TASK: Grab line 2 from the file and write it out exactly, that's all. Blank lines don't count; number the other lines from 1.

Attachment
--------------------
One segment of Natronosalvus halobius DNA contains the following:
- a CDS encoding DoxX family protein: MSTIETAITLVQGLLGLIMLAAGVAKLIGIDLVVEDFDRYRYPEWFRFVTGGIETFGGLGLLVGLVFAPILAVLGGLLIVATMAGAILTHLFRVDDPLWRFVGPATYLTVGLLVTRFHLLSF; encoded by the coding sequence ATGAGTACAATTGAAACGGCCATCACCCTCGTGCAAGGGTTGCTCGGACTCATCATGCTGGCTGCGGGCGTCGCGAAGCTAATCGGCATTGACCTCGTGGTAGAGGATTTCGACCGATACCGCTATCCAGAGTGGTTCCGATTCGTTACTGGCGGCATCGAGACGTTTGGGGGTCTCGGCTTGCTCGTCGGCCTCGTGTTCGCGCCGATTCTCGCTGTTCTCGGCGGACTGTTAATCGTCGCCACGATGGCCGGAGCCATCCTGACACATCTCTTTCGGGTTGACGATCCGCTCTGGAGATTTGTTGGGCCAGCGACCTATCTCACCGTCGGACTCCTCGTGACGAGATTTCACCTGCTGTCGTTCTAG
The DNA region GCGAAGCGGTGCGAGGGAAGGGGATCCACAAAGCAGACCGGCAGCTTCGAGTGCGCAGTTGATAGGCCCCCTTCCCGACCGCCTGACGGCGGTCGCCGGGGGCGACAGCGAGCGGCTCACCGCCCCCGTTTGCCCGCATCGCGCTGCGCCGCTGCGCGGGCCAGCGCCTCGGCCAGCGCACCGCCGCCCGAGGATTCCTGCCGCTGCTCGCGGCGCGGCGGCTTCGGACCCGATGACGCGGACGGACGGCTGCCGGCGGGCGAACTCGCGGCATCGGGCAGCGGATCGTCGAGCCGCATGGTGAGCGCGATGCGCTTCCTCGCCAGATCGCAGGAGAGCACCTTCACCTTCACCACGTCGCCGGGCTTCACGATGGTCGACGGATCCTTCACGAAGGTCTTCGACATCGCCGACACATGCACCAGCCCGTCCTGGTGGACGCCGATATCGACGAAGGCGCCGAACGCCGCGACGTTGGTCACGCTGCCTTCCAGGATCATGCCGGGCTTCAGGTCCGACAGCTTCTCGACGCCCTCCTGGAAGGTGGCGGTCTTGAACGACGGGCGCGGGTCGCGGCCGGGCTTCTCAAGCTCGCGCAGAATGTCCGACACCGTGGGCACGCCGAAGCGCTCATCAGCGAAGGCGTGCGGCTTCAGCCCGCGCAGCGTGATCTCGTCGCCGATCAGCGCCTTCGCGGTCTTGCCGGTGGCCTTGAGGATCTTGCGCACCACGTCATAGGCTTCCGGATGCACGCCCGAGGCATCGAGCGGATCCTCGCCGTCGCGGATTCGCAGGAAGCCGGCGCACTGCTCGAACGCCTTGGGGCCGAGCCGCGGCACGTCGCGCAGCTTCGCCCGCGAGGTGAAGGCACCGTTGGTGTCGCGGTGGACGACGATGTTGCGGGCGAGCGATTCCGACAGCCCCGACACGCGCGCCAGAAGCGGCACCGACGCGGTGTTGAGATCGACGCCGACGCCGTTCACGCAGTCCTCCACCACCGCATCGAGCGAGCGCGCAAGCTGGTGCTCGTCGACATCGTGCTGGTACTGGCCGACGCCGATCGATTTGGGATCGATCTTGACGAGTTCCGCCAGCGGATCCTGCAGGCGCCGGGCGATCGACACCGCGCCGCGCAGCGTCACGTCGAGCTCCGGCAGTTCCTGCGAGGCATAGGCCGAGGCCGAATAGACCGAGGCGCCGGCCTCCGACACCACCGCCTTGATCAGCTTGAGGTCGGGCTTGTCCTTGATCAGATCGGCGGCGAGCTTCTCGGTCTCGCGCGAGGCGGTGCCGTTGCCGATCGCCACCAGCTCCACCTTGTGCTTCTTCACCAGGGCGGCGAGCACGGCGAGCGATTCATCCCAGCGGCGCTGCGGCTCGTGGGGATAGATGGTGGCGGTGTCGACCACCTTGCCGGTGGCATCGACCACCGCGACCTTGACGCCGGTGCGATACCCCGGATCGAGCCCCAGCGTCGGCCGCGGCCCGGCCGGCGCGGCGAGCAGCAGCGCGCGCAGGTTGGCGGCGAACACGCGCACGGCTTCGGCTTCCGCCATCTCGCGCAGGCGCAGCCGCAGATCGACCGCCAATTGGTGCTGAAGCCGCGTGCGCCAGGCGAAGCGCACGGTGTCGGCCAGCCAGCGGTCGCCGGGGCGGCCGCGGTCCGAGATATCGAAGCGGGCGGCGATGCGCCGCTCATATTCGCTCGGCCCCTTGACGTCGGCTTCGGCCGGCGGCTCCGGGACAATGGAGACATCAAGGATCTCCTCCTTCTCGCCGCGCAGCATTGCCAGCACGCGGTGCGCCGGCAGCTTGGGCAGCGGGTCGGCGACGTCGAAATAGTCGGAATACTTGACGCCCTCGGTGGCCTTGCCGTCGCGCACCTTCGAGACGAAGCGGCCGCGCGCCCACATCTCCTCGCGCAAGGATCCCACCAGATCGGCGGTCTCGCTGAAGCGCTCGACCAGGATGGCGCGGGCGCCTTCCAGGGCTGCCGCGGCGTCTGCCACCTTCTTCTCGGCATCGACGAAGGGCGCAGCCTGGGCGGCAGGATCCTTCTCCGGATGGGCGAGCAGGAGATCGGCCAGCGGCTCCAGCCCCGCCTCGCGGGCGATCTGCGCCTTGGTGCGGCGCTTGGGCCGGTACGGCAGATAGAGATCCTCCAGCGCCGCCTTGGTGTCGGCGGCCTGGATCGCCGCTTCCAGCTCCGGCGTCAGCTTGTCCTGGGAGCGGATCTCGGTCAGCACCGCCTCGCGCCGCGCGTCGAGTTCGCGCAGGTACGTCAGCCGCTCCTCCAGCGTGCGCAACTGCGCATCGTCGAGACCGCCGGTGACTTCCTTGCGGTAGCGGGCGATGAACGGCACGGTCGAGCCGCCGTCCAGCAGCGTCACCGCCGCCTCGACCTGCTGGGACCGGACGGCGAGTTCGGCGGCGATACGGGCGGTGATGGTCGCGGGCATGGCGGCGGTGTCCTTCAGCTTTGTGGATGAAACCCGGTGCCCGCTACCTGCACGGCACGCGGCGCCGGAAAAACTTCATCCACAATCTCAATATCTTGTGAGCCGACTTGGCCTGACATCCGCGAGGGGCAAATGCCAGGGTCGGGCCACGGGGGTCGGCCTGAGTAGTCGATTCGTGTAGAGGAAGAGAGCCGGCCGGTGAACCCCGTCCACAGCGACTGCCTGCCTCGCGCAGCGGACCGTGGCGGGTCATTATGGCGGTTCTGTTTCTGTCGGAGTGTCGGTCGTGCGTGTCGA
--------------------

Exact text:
- a CDS encoding DoxX family protein: MSTIETAITLVQGLLGLIMLAAGVAKLIGIDLVVEDFDRYRYPEWFRFVTGGIETFGGLGLLVGLVFAPILAVLGGLLIVATMAGAILTHLFRVDDPLWRFVGPATYLTVGLLVTRFHLLSF; encoded by the coding sequence ATGAGTACAATTGAAACGGCCATCACCCTCGTGCAAGGGTTGCTCGGACTCATCATGCTGGCTGCGGGCGTCGCGAAGCTAATCGGCATTGACCTCGTGGTAGAGGATTTCGACCGATACCGCTATCCAGAGTGGTTCCGATTCGTTACTGGCGGCATCGAGACGTTTGGGGGTCTCGGCTTGCTCGTCGGCCTCGTGTTCGCGCCGATTCTCGCTGTTCTCGGCGGACTGTTAATCGTCGCCACGATGGCCGGAGCCATCCTGACACATCTCTTTCGGGTTGACGATCCGCTCTGGAGATTTGTTGGGCCAGCGACCTATCTCACCGTCGGACTCCTCGTGACGAGATTTCACCTGCTGTCGTTCTAG